AUSTIN, Texas – Dustin Johnson is no stranger to big drives, but even for DJ this one was impressive.

Trailing in his Day 3 match at the WGC-Dell Technologies Match Play, Johnson launched a drive at the par-5 12th hole that traveled 489 yards, but that number comes with an asterisk.

“He got lucky it hit the road,” smiled Kevin Kisner, who was leading the world No. 1, 3 up, at the time. “I thought he would make an eagle for sure, he only had 80 yards [to the hole]. He didn’t hit a very good putt.”

WGC-Dell Technologies Match Play: Full bracket | Scoring | Group standings

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Johnson’s drive, which was 139 yards past Kisner’s tee shot, is the longest recorded on the PGA Tour in the ShotLink era, surpassing Davis Love III’s drive of 476 yards in 2004 at the Tournament of Champions.

The drive will not go into the record books, however, because the Tour doesn’t count statistics from the Match Play.

It should also be noted, Kisner halved the 12th hole with a birdie and won the match, 4 and 3, to advance to the round of 16.

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Durant leads Champions event in Mississippi

By Associated PressMarch 24, 2018, 12:21 am

BILOXI, Miss. - Joe Durant had three straight birdies in a back-nine burst and a shot 6-under 66 on Friday to take the first-round lead in the PGA Tour Champions' Rapiscan Systems Classic.

Durant birdied the par-4 11th and 12th and par-5 13th in the bogey-free round at breezy and rain-softened Fallen Oak. Because of the wet conditions, players were allowed to lift, clean and place their golf balls in the fairway.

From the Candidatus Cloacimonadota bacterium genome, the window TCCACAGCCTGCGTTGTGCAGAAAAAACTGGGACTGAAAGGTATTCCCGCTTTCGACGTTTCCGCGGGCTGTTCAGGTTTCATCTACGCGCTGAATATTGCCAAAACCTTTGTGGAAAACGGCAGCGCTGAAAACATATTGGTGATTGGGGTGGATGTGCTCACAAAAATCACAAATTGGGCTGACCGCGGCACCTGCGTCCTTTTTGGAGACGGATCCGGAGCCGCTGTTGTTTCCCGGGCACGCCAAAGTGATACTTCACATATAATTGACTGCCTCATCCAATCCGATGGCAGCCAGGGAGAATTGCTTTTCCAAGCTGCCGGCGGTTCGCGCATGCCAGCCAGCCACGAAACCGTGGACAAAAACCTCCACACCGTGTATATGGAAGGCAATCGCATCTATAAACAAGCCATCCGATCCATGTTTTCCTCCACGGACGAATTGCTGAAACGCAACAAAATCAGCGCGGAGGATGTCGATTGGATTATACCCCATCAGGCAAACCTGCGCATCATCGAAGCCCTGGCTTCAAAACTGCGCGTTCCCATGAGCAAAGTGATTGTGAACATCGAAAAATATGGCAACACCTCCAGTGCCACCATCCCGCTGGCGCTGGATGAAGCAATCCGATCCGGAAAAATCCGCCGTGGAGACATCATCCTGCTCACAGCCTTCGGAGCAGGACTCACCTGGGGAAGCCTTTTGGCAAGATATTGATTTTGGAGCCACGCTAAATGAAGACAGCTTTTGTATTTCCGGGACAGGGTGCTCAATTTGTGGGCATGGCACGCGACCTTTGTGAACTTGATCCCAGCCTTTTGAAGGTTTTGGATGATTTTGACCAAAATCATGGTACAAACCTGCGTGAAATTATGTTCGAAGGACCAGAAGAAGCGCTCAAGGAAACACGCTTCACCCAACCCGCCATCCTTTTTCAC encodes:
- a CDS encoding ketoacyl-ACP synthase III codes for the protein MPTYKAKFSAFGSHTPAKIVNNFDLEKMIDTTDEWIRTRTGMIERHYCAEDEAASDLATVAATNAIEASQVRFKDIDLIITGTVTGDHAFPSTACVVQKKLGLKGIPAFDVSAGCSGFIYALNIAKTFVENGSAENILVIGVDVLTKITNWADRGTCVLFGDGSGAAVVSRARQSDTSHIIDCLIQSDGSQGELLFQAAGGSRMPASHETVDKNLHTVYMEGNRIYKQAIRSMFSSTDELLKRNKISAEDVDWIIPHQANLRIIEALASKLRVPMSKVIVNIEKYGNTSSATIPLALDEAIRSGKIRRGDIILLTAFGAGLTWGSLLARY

''It just sets up nice to my eye,'' Durant said. ''It's a beautiful golf course and it's very challenging. The tee shots seem to set up well for me, but the greens are maybe as quick as I've ever seen them here. You really have to put the ball in the right spots. I played very nice today. With the wind swirling like it was, I'm really happy.''

He won the Chubb Classic last month in Naples, Florida, for his third victory on the 50-and-over tour.

Full-field scores from the Rapiscan Systems Classic

''Done this long enough, Friday's just one day,'' Durant said. ''Especially in a three-day tournament, you've got to go out and shoot three good numbers. Fortunate to put one on the board, but I know I have to back it up with a couple of good days because you can get passed very quickly out here.''

Mark Calcavecchia was a stroke back. He won last month in Boca Raton, Florida

''It's probably my best round I've ever had here and it was a tough day to play,'' Calcavecchia said. ''The greens are just lightning fast. They're pretty slopey greens, so very difficult to putt.''

Steve Stricker was third at 68. He took the Tucson, Arizona, event three weeks ago for his first senior victory.

''Just getting it around and managing my game I think like I always do,'' Stricker said. ''You get in the wrong position here with the greens being so fast and you're going to be in trouble. I did that a couple times today.''

Billy Mayfair, Billy Andrade and David McKenzie shot 69. Jerry Kelly, the winner of the season-opening event in Hawaii, was at 70 with Wes Short Jr., Glen Day, Gene Sauers and Jesper Parnevik.

Bernhard Langer opened with a 71, and two-time defending champion Miguel Angel Jimenez had a 72.

Vijay Singh, coming off his first senior victory two weeks ago in Newport Beach, California, had a 73.